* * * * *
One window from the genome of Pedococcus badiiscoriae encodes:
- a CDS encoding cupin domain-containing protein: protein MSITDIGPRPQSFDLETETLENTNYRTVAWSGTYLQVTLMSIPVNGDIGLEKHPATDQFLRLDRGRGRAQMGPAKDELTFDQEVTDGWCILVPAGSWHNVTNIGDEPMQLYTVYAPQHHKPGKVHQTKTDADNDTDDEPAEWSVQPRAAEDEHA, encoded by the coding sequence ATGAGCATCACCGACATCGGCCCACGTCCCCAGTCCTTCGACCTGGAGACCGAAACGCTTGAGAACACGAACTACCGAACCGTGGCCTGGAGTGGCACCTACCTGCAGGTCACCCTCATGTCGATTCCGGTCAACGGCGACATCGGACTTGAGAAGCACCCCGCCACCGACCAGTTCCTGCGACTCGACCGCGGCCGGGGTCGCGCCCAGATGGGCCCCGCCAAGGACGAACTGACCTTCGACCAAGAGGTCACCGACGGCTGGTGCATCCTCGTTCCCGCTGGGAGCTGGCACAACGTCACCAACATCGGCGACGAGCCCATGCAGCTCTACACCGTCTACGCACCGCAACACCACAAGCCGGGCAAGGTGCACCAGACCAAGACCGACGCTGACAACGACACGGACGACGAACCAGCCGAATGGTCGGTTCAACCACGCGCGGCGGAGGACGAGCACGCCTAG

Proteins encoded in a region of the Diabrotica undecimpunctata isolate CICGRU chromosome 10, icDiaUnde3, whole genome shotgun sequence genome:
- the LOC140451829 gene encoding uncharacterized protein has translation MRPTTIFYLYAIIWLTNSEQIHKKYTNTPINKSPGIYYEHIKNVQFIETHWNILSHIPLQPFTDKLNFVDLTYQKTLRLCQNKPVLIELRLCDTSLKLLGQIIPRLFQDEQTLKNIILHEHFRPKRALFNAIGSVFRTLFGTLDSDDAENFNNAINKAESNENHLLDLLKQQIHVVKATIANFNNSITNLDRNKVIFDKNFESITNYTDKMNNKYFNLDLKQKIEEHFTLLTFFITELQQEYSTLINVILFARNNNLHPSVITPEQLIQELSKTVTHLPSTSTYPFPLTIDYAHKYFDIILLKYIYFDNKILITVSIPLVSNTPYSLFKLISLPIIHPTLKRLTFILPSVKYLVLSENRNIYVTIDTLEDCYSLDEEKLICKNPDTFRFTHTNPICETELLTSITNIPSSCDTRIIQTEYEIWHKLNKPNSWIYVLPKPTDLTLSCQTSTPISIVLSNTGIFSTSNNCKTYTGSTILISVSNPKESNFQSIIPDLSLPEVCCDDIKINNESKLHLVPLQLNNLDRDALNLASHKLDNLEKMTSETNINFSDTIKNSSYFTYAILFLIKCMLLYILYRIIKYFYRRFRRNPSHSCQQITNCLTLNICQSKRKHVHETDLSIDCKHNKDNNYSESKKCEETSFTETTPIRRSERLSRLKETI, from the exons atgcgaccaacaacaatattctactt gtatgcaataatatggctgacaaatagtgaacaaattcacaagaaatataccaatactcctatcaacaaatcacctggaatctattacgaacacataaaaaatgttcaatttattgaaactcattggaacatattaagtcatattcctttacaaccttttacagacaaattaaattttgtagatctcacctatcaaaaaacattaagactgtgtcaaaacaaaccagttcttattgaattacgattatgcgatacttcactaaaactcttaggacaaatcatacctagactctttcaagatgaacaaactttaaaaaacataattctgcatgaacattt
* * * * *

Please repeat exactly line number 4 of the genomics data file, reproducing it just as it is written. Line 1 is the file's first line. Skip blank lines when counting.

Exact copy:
- the LOC140451829 gene encoding uncharacterized protein has translation MRPTTIFYLYAIIWLTNSEQIHKKYTNTPINKSPGIYYEHIKNVQFIETHWNILSHIPLQPFTDKLNFVDLTYQKTLRLCQNKPVLIELRLCDTSLKLLGQIIPRLFQDEQTLKNIILHEHFRPKRALFNAIGSVFRTLFGTLDSDDAENFNNAINKAESNENHLLDLLKQQIHVVKATIANFNNSITNLDRNKVIFDKNFESITNYTDKMNNKYFNLDLKQKIEEHFTLLTFFITELQQEYSTLINVILFARNNNLHPSVITPEQLIQELSKTVTHLPSTSTYPFPLTIDYAHKYFDIILLKYIYFDNKILITVSIPLVSNTPYSLFKLISLPIIHPTLKRLTFILPSVKYLVLSENRNIYVTIDTLEDCYSLDEEKLICKNPDTFRFTHTNPICETELLTSITNIPSSCDTRIIQTEYEIWHKLNKPNSWIYVLPKPTDLTLSCQTSTPISIVLSNTGIFSTSNNCKTYTGSTILISVSNPKESNFQSIIPDLSLPEVCCDDIKINNESKLHLVPLQLNNLDRDALNLASHKLDNLEKMTSETNINFSDTIKNSSYFTYAILFLIKCMLLYILYRIIKYFYRRFRRNPSHSCQQITNCLTLNICQSKRKHVHETDLSIDCKHNKDNNYSESKKCEETSFTETTPIRRSERLSRLKETI, from the exons atgcgaccaacaacaatattctactt gtatgcaataatatggctgacaaatagtgaacaaattcacaagaaatataccaatactcctatcaacaaatcacctggaatctattacgaacacataaaaaatgttcaatttattgaaactcattggaacatattaagtcatattcctttacaaccttttacagacaaattaaattttgtagatctcacctatcaaaaaacattaagactgtgtcaaaacaaaccagttcttattgaattacgattatgcgatacttcactaaaactcttaggacaaatcatacctagactctttcaagatgaacaaactttaaaaaacataattctgcatgaacattt